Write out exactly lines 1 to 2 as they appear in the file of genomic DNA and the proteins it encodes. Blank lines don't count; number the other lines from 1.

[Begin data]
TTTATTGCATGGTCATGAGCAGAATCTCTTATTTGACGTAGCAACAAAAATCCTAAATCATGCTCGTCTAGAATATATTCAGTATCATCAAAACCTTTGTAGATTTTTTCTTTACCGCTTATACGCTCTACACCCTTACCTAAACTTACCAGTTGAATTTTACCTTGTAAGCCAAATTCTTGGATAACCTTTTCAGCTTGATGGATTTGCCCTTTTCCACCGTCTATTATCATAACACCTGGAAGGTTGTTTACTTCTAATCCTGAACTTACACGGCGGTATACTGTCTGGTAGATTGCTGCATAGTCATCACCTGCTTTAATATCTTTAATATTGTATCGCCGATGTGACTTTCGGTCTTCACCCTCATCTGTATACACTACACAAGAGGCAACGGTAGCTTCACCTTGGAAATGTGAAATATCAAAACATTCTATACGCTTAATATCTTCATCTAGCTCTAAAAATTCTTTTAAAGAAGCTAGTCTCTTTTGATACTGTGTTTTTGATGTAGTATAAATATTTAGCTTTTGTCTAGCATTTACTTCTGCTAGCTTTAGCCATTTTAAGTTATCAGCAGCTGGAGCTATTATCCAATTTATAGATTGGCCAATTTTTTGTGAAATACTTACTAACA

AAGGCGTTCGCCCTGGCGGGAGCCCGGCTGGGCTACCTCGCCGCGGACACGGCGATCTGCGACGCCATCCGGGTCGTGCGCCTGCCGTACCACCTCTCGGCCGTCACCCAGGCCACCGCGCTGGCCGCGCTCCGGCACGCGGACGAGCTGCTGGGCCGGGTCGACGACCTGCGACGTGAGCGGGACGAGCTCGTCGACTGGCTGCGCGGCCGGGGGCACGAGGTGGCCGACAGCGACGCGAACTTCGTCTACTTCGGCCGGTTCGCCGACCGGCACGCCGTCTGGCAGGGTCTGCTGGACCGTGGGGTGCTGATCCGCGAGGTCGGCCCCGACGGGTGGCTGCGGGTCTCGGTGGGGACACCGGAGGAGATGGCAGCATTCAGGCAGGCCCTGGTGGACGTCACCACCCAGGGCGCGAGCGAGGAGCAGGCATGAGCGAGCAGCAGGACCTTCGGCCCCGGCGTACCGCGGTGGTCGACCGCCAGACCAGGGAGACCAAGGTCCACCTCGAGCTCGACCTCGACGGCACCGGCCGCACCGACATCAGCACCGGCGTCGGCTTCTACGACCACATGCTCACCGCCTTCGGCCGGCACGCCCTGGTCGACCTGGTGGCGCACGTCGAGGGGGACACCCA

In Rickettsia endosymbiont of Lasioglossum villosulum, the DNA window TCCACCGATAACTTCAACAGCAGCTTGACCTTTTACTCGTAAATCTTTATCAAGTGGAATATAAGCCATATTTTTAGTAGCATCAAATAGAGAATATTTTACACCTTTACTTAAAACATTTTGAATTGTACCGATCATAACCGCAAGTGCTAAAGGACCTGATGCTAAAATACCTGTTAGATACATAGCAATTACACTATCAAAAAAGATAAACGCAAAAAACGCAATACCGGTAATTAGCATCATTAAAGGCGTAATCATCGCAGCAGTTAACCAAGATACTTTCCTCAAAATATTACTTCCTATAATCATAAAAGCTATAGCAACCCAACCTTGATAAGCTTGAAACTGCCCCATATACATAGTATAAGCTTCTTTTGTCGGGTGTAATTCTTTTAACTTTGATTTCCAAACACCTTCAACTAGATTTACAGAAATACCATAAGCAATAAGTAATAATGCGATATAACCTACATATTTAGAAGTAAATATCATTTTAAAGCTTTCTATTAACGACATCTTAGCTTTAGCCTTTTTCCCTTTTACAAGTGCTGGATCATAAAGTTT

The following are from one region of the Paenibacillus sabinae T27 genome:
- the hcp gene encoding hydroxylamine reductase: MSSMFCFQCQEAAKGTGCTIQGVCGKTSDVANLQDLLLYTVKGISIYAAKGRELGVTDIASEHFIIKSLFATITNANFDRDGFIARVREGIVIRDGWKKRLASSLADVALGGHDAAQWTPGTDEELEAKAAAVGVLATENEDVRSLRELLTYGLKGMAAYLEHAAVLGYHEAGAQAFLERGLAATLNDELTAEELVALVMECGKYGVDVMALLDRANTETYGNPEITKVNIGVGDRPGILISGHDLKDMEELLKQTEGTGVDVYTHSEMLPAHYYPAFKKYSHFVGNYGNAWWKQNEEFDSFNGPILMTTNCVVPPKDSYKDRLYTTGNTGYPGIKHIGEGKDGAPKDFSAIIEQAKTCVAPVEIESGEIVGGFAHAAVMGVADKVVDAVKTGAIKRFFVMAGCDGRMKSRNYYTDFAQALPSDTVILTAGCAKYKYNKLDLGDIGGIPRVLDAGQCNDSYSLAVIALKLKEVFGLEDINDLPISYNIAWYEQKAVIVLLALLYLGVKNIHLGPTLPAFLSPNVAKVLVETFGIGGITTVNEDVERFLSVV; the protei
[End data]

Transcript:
TTTATTGCATGGTCATGAGCAGAATCTCTTATTTGACGTAGCAACAAAAATCCTAAATCATGCTCGTCTAGAATATATTCAGTATCATCAAAACCTTTGTAGATTTTTTCTTTACCGCTTATACGCTCTACACCCTTACCTAAACTTACCAGTTGAATTTTACCTTGTAAGCCAAATTCTTGGATAACCTTTTCAGCTTGATGGATTTGCCCTTTTCCACCGTCTATTATCATAACACCTGGAAGGTTGTTTACTTCTAATCCTGAACTTACACGGCGGTATACTGTCTGGTAGATTGCTGCATAGTCATCACCTGCTTTAATATCTTTAATATTGTATCGCCGATGTGACTTTCGGTCTTCACCCTCATCTGTATACACTACACAAGAGGCAACGGTAGCTTCACCTTGGAAATGTGAAATATCAAAACATTCTATACGCTTAATATCTTCATCTAGCTCTAAAAATTCTTTTAAAGAAGCTAGTCTCTTTTGATACTGTGTTTTTGATGTAGTATAAATATTTAGCTTTTGTCTAGCATTTACTTCTGCTAGCTTTAGCCATTTTAAGTTATCAGCAGCTGGAGCTATTATCCAATTTATAGATTGGCCAATTTTTTGTGAAATACTTACTAACA

AAGGCGTTCGCCCTGGCGGGAGCCCGGCTGGGCTACCTCGCCGCGGACACGGCGATCTGCGACGCCATCCGGGTCGTGCGCCTGCCGTACCACCTCTCGGCCGTCACCCAGGCCACCGCGCTGGCCGCGCTCCGGCACGCGGACGAGCTGCTGGGCCGGGTCGACGACCTGCGACGTGAGCGGGACGAGCTCGTCGACTGGCTGCGCGGCCGGGGGCACGAGGTGGCCGACAGCGACGCGAACTTCGTCTACTTCGGCCGGTTCGCCGACCGGCACGCCGTCTGGCAGGGTCTGCTGGACCGTGGGGTGCTGATCCGCGAGGTCGGCCCCGACGGGTGGCTGCGGGTCTCGGTGGGGACACCGGAGGAGATGGCAGCATTCAGGCAGGCCCTGGTGGACGTCACCACCCAGGGCGCGAGCGAGGAGCAGGCATGAGCGAGCAGCAGGACCTTCGGCCCCGGCGTACCGCGGTGGTCGACCGCCAGACCAGGGAGACCAAGGTCCACCTCGAGCTCGACCTCGACGGCACCGGCCGCACCGACATCAGCACCGGCGTCGGCTTCTACGACCACATGCTCACCGCCTTCGGCCGGCACGCCCTGGTCGACCTGGTGGCGCACGTCGAGGGGGACACCCA